Circular saws are considered less precise by comparison, not least because they are not as easy to work with at an angle. To that end, few circular saws feature options to maintain the blade’s angle between cuts. Circular saw blades also tend to create only moderately clean cuts, which is less desirable than a miter saw’s very clean cuts.
Circular saws and miter saws have noteworthy discrepancies when it comes to portability.
This is because miter saws are unable to be separated from their connected worktables. This effectively makes them bench power tools that are intended to remain stationary most of the time. In any case, taking a miter saw to a remote job site would be a hassle due to its weight alone.
A circular saw, on the other hand, is not heavy at all, both while it is in use and while it is being transported. To that end, a circular saw’s handheld construction makes it easy to move around a jobsite without over-exerting one’s self.
This also means that you can easily take a circular saw to where it is needed, rather than needing to bring a work piece to its singular location (as you would do with a miter saw).
When it comes down to it, a circular saw is generally a far cheaper option.
To that end, most productive models on the market today can be purchased for between $70 and $250. In addition, additional circular saw blades are fairly affordable to upgrade and replace. Even a multi-pack of super-fine tooth circular saw blades only costs around $40.
Meanwhile, a miter saw is a considerably larger investment. In fact, these units tend to run between $200 and $600 these days.
That’s a lot, considering that most folks don’t use these saws but for special-use projects. The long-term cost of a miter saw use can be prohibitive to some, as well. That’s because even a single blade for one of these units may cost around $60.
One factor many prospective buyers of power saws overlook is storage.
On that front, you won’t have any trouble if you invest in a circular saw. While these units are not exactly small, they are relatively compact. This is especially true if your unit comes standard with its own storage/transportation case. These can also ensure that your new circular saw is unaffected by ambient wood dust in your workshop.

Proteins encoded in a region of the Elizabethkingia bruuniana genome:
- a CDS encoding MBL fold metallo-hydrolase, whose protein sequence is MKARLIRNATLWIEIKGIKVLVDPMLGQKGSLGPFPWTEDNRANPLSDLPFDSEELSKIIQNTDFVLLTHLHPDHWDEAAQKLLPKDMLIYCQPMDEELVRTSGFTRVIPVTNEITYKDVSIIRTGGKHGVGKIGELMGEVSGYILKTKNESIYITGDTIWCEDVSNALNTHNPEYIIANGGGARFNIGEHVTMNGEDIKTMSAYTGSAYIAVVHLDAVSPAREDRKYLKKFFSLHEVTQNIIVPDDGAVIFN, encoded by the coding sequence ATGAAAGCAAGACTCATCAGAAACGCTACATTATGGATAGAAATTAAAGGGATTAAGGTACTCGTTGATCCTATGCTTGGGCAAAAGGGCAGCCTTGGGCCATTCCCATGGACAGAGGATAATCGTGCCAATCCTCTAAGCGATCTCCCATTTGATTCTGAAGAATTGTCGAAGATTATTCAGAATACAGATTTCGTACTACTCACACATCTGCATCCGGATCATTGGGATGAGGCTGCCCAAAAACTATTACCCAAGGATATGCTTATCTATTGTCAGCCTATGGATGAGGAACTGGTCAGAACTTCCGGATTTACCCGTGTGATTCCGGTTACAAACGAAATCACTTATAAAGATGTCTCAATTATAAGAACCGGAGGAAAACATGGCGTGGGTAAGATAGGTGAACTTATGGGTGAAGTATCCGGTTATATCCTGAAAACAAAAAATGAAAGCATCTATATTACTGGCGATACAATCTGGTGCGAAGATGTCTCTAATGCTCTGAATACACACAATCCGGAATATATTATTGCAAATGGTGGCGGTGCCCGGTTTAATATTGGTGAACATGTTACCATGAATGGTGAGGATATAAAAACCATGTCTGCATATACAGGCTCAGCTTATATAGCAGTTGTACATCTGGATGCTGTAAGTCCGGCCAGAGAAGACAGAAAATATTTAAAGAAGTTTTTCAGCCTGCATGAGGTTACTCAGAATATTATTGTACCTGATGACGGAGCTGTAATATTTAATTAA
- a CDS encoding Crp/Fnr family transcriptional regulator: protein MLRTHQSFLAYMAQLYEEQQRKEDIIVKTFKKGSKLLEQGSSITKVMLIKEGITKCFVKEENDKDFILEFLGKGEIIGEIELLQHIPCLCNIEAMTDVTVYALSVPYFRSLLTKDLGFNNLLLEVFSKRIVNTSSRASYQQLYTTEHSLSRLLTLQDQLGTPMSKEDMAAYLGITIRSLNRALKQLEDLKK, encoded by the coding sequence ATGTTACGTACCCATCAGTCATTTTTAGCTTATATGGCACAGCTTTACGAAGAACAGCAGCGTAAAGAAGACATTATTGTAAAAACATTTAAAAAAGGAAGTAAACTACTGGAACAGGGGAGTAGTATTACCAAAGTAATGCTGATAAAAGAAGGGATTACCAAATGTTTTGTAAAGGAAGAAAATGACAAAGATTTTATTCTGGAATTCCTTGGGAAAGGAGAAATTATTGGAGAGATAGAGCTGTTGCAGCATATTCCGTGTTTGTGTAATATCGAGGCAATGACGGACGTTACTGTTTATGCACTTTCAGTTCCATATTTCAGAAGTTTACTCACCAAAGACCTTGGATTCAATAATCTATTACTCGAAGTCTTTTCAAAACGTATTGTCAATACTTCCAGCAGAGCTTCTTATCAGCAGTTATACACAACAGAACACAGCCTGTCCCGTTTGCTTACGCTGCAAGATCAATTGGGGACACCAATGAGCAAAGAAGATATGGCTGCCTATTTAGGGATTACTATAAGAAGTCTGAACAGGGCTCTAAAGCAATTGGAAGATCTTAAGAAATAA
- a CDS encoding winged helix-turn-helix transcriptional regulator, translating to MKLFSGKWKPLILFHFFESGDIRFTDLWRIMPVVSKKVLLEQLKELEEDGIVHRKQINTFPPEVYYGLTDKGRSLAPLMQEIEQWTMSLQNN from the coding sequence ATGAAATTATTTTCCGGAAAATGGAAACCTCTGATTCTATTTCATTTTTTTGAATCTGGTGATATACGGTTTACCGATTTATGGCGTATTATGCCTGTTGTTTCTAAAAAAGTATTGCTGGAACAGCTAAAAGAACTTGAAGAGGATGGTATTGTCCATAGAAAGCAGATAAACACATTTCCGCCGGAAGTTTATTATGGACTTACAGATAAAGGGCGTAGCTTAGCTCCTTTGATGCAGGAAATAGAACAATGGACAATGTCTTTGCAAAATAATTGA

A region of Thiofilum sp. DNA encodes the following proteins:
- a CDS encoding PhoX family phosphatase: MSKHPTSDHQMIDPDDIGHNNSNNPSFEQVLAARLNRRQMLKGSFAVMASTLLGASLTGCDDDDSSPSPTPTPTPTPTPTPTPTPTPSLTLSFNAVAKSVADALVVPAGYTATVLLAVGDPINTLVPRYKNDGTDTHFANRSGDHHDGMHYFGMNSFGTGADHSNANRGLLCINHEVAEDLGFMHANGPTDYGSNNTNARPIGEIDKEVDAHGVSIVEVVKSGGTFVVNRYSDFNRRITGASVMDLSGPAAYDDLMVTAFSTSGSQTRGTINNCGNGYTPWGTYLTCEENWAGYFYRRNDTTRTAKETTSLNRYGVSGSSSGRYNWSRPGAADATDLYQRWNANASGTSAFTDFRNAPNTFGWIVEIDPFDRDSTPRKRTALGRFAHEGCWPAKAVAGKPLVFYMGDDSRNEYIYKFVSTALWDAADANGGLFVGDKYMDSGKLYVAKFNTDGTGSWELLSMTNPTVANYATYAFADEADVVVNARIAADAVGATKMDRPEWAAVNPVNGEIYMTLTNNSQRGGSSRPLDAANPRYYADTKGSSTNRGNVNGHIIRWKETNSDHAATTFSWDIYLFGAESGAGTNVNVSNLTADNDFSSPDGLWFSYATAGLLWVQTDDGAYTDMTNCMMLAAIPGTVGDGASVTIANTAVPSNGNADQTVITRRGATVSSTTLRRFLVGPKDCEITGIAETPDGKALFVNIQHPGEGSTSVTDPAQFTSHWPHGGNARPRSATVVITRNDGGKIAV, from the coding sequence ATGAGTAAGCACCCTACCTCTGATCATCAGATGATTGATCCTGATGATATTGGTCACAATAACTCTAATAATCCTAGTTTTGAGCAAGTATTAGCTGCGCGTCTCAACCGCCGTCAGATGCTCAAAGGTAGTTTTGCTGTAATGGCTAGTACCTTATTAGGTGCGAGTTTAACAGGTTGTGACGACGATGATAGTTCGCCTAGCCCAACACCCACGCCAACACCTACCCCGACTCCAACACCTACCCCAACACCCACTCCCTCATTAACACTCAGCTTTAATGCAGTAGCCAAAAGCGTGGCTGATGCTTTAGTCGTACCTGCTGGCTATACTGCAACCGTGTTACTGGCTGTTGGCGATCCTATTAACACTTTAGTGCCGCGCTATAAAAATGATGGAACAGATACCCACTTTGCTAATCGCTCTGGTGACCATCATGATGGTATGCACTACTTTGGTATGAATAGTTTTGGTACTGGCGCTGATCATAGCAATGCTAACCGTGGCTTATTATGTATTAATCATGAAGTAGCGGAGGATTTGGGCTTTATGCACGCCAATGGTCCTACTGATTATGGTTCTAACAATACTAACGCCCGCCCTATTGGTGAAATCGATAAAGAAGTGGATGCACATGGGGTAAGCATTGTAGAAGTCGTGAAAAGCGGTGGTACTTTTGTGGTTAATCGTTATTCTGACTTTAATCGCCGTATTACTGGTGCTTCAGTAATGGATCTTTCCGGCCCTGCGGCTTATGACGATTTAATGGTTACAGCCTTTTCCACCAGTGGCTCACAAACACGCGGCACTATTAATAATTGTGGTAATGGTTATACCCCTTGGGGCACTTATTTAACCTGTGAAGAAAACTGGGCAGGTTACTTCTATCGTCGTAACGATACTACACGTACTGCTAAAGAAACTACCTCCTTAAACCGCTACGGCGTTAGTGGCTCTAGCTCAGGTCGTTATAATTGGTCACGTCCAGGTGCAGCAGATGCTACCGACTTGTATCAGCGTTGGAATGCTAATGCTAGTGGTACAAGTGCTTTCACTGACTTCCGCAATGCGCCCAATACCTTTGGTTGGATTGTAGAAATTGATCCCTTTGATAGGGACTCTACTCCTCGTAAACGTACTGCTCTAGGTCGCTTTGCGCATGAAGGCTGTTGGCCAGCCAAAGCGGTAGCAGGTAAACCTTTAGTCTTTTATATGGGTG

Storing away a miter saw isn’t really much of an option, however. These table-bound units must always rest on a flat, wide surface, which is why most users just keep them on their woodshop’s countertop when it is not in use. If you have a lot of workshop space to spare, this may not be an issue for you.
But if your countertop space is at a premium, then a miter saw can be a bulky hassle.
Which of the Two Should You Use?
When it comes down to choosing which of these two saws you should purchase, you should take into careful account the kinds of cutting tasks you regularly engage in.
If the majority of your cuts are vertical straight cuts or long cuts either with or against the grain, then a circular saw is for you. If you also do a lot for cutting away from a workshop setting (such as on a construction site), then a circular saw is the clear choice based upon its portability.
You can see my favorite miter saws here.
Meanwhile, if you have some space to spare in your workshop, then there’s no reason to skip out on the great functions of a miter saw.
To that end, a miter saw will slot perfectly into a woodworker’s arsenal of power tools if they regularly need to make miter cuts at precise angles. Woodworkers who also want to take some of the strain out of the angle-cutting process will find a miter saw’s arm-based operational mechanism to their full liking.
You can see my favorite circular saws here.
With all this being said, you should now see clearly that the circular saw and miter saw are very different tools.
While they may look similar and carry the capacity to slice through wood, they each are able to do this with differing levels of power and finesse. Each differs when it comes to matters of price and portability, too, which may impact which of these saws you invest in.
Regardless of which you choose, be sure to keep these important differences in mind when choosing the right tool for your next wood cutting task.